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No Gods for Drowning by Hailey Piper3.5 stars

Buy from Barnes & NobleBuy from IndieBoundBuy from PowellsHailey Piper’s sophomore novel is about as far as she can get from her first. Queen of Teeth was a satirical sci-fi body horror extravaganza that singlehandedly invented a new subgenre (which I have named “vagina kaiju” because if I don’t, no one else will). Just about the only thing it has in common with No Gods for Drowning is a fascination with the spectacle of destroying cities.

Beyond that, this second novel is an often relentless mashup of grimdark fantasy, Lovecraftian horror, and detective noir, set in a bleak secondary world whose human inhabitants, for reasons no one knows, have been abandoned by the gods who protected them from predatory telepathic sea creatures called glories. Probably the only other book I could think to compare it to might be Ian Esslemont’s Night of Knives, also set in a storm-wracked coastal town (and probably the only Malazan novel you could call accessible to any reader outside that series’ die-hards). No Gods for Drowning is Malazan-ish in a couple of ways. It has characters so morally gray they should be assigned their own Pantone color code, as well as a complicated lore all about humans and gods having what you could fairly call toxic relationships. No, even I would not have expected Piper to go this direction quite this hard.

The continent of Aeg and its city-states were once under the protection of a host of gods. But ten years before our story opens, they all left without a word, and ever since, rising seas and attacks by the glories have been ongoing. One of the few remaining city-states is Valentine, where we’re introduced to Captain Arcadia Myrn, leading a team helping to evacuate citizens to higher ground in advance of the next expected round of tidal flooding. If you stretch your imagination not very far, all of this can be taken as a metaphor for climate change.

Arcadia’s former fellow officer is Alex Stathos, who now works as a private detective for Ace Investigations with his partner Cecil Gillion. Alex and Cecil are investigating a series of ritualistic homicides that have all the earmarks of sacrificial killings. Neither Arcadia nor Alex suspect that the murderer — and we know this from page one, so don’t worry about any possible spoilers — is none other than Arcadia’s lover Lilac Antonis. Lilac is not merely a priestess but the earthly daughter of the goddess Logoi, and these human sacrifices are Lilac’s attempt to summon her divine mother to return and save the city and its people. (Such sacrifices are legal in this society if the victims consent, but we know Lilac’s victims were lured.) Lilac has deeply bitter and personal motives as well, as her own twin little girls were lured to their watery deaths by the glories. Arcadia is also pledged to Logoi, in a ritual years before that physically changed her sex. She is haunted by the memory of a mass slaughter in a nearby village named Shah, carried out not long after the gods departed, as a sacrifice to Logoi, in which Arcadia could not bring herself to participate, despite orders. Alex did participate, but he has grown to hold an undying resentment towards the gods for what they demand of their human subjects, let alone their abandonment.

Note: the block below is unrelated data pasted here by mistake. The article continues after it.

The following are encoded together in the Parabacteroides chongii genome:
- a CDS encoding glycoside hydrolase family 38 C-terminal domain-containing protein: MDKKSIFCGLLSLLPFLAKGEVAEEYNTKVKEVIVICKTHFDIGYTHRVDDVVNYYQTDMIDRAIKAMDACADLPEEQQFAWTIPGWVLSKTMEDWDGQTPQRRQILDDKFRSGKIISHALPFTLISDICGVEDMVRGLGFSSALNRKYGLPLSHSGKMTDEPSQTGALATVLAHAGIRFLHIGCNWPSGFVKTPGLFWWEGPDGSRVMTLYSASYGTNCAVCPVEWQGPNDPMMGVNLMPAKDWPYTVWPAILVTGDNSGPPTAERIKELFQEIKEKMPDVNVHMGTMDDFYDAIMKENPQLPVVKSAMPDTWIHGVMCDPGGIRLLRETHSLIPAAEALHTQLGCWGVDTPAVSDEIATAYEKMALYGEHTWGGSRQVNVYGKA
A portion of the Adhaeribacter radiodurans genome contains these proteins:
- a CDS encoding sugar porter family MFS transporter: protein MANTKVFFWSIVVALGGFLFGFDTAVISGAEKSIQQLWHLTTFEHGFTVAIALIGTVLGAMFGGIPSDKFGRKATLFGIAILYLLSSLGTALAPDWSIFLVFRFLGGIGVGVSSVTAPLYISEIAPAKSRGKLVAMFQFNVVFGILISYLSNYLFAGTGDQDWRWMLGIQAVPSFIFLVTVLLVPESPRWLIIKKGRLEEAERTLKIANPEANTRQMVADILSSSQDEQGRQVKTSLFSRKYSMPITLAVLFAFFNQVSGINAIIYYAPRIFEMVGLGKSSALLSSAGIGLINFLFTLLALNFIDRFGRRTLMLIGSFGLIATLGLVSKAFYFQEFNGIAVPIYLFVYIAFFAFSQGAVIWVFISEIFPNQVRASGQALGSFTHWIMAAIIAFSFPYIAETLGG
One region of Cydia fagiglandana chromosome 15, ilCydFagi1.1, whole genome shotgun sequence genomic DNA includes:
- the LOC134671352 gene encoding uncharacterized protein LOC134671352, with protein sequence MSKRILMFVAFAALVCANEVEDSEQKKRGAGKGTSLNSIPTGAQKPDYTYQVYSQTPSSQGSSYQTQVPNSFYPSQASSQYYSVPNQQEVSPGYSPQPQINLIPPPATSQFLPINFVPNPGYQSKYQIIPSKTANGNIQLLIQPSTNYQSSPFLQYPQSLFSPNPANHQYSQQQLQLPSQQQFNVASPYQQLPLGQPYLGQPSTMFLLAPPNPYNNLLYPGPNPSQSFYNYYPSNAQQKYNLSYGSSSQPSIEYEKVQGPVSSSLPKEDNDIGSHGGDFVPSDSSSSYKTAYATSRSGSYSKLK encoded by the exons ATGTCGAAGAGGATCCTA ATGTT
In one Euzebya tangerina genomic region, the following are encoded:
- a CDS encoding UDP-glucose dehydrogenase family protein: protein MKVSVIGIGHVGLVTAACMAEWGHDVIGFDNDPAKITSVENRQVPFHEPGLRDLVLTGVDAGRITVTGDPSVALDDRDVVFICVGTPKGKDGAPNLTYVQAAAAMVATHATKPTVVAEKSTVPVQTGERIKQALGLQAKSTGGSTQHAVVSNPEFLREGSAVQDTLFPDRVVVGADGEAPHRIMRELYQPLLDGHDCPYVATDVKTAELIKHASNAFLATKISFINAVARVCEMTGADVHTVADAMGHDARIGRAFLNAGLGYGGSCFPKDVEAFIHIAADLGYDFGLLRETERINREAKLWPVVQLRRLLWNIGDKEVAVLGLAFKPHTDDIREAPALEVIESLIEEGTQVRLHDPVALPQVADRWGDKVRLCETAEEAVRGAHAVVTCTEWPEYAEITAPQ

What follows is a plot packed so full of secrets and lies, double-crosses and betrayals, guilt and redemption, that to attempt to summarize it would have the bizarre effect of spoiling too much while explaining too little. It’s much more practical to talk about the story’s effect, which is often overwhelming. Though it’s all incredibly layered and dense, Piper manages to create a physically tactile world without heaps of exposition or loredumping, except, perhaps, in those scenes which owe the most to the tropes of detective noir, where villains deliver impassioned speeches explaining their motives.

And when I say physically tactile, I’m not exaggerating. The midsection of the novel consists of an extended storm sequence that is unlike nearly anything I’ve read in modern fantasy. What follows is, if possible, even more intense, as gods and demigods and human characters find themselves in an inextricable conflict with apocalyptic stakes. If there’s anything to critique here, it may be that some readers will find No Gods for Drowning a bit too much of everything; too busy and complex, too visceral, too frenetic, too full of anguish. What Roger Ebert used to call “too much of a muchness.” But it’s also a story that draws upon a deep well of pain — the need we all have to feel loved and protected and watched over — to extract hope and promise and the chance of a brighter future. It’s a book that pulls its readers in deep over their heads, not for drowning, but immersion.